Building Overview

A photograph of ISAW's foyer, showing the large spiral staircase going up and an ancient ceramic object in a display case in front of it.ISAW is housed in a historic six-story limestone townhouse at 15 East 84th Street. Built in 1899 for Adam Lanfear Norrie, the house was extensively altered in 1928 and the present Italian Renaissance façade and interiors bear little resemblance to the original house. After its purchase by the Leon Levy Foundation in 2004, the house was transformed into a suite of offices, study rooms, galleries, and a library, with careful attention given to retaining as much of its original architectural detail as possible.

To rehabilitate the building, the Foundation hired Selldorf Architects, a highly respected architecture and design firm, led by Annabelle Selldorf, whose renovation work includes the transformation of a 1914 mansion located at East 86th Street and Fifth Avenue into the Neue Galerie, a museum for German and Austrian art. Selldorf's design provides space for the graduate research and Ph.D. degree-granting center and for an extensive program of colloquia, lectures, and exhibitions that are open to the public. Respectful of the historic fabric of the building, Selldorf Architects restored original details when possible. The wood paneled library on the second floor was restored and is now being used as a common room and sometime lecture hall. The main staircase was extended to the sixth floor. A modern library was designed for the Institute's extensive collection of books and archives about the ancient world. Constructed primarily of steel and glass, and located in a three-story atrium in the north part of the building, the library offers naturally lit study spaces for scholars and provides access to open stacks.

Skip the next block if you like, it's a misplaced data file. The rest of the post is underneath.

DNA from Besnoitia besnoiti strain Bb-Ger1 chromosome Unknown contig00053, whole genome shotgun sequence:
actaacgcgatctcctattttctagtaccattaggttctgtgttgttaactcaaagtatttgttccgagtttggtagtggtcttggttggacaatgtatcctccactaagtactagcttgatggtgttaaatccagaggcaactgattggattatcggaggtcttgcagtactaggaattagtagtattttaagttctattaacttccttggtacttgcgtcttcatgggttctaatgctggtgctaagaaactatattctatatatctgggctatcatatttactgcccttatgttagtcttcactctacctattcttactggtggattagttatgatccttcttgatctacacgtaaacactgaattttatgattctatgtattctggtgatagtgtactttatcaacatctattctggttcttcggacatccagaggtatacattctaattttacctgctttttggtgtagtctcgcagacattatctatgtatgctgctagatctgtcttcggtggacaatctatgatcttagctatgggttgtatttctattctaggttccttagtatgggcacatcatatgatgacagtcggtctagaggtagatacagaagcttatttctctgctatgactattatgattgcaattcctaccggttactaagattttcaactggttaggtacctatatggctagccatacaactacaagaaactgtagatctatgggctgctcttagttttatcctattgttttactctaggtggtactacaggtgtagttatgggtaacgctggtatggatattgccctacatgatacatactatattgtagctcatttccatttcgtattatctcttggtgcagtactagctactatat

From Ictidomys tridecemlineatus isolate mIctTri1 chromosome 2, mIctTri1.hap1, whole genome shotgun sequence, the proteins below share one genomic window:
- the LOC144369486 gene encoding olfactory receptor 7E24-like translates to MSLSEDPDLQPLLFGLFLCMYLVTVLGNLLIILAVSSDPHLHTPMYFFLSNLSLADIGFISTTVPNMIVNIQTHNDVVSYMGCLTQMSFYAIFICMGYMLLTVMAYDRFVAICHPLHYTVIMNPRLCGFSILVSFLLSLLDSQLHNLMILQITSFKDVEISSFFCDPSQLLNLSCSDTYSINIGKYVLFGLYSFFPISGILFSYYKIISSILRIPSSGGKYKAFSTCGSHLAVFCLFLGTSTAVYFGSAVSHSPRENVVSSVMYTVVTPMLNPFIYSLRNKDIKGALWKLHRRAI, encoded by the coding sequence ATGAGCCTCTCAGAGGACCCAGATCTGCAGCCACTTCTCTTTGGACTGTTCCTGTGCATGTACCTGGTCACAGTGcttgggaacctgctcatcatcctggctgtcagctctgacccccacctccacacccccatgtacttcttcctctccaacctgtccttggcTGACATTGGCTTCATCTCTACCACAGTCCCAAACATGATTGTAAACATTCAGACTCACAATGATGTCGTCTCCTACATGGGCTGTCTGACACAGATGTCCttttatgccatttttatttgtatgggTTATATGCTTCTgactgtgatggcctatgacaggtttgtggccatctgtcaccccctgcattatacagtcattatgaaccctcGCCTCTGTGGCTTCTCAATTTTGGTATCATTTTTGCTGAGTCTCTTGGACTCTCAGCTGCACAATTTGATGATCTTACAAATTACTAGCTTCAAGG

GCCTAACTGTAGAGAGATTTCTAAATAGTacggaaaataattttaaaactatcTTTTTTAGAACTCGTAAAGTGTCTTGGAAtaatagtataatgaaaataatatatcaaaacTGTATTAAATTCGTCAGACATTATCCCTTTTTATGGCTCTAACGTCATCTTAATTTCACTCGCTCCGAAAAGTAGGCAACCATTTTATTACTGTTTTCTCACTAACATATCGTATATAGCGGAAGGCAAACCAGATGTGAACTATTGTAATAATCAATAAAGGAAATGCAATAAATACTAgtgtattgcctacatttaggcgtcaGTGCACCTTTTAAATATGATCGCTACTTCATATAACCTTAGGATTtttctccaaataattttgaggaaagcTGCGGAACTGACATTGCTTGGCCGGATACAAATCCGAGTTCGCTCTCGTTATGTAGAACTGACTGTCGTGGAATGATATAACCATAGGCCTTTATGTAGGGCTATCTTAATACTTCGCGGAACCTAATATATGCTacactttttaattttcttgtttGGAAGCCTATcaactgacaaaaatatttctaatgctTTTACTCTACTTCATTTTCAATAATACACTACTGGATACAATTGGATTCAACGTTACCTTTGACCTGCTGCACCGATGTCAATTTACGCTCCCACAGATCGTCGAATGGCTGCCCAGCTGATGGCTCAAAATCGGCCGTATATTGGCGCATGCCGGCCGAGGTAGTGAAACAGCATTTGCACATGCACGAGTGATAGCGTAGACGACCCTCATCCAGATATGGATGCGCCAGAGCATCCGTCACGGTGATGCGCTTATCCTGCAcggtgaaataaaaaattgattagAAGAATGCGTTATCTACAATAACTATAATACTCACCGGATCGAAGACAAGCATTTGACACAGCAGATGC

In 2010, the Foundation hired Richard Rosen Interior Design to build out the previously empty sixth floor. This modern, well-lit space now houses the ISAW Exhibitions and Digital Programs teams, plus two daylight conference/seminar rooms and storage space.